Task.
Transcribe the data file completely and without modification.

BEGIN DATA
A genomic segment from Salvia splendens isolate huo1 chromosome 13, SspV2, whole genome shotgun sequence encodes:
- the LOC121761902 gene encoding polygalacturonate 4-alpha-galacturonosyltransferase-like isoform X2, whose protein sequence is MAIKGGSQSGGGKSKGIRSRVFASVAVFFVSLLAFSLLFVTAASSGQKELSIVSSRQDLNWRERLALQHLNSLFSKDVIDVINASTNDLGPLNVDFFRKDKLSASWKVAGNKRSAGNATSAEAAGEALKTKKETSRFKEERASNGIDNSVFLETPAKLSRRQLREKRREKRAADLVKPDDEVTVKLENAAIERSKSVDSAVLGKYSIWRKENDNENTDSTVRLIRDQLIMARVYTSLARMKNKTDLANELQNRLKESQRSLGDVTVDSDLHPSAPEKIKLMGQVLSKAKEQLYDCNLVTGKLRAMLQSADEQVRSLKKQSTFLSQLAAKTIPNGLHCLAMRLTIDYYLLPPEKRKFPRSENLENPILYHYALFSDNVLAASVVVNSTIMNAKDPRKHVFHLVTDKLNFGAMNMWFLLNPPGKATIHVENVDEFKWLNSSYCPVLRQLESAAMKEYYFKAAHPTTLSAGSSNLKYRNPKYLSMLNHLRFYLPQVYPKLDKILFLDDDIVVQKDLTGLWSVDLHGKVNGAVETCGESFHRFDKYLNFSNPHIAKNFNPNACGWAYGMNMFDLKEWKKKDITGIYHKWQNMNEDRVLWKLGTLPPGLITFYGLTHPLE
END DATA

A genomic segment from Salvia splendens isolate huo1 chromosome 13, SspV2, whole genome shotgun sequence encodes:
- the LOC121761902 gene encoding polygalacturonate 4-alpha-galacturonosyltransferase-like isoform X2, whose protein sequence is MAIKGGSQSGGGKSKGIRSRVFASVAVFFVSLLAFSLLFVTAASSGQKELSIVSSRQDLNWRERLALQHLNSLFSKDVIDVINASTNDLGPLNVDFFRKDKLSASWKVAGNKRSAGNATSAEAAGEALKTKKETSRFKEERASNGIDNSVFLETPAKLSRRQLREKRREKRAADLVKPDDEVTVKLENAAIERSKSVDSAVLGKYSIWRKENDNENTDSTVRLIRDQLIMARVYTSLARMKNKTDLANELQNRLKESQRSLGDVTVDSDLHPSAPEKIKLMGQVLSKAKEQLYDCNLVTGKLRAMLQSADEQVRSLKKQSTFLSQLAAKTIPNGLHCLAMRLTIDYYLLPPEKRKFPRSENLENPILYHYALFSDNVLAASVVVNSTIMNAKDPRKHVFHLVTDKLNFGAMNMWFLLNPPGKATIHVENVDEFKWLNSSYCPVLRQLESAAMKEYYFKAAHPTTLSAGSSNLKYRNPKYLSMLNHLRFYLPQVYPKLDKILFLDDDIVVQKDLTGLWSVDLHGKVNGAVETCGESFHRFDKYLNFSNPHIAKNFNPNACGWAYGMNMFDLKEWKKKDITGIYHKWQNMNEDRVLWKLGTLPPGLITFYGLTHPLE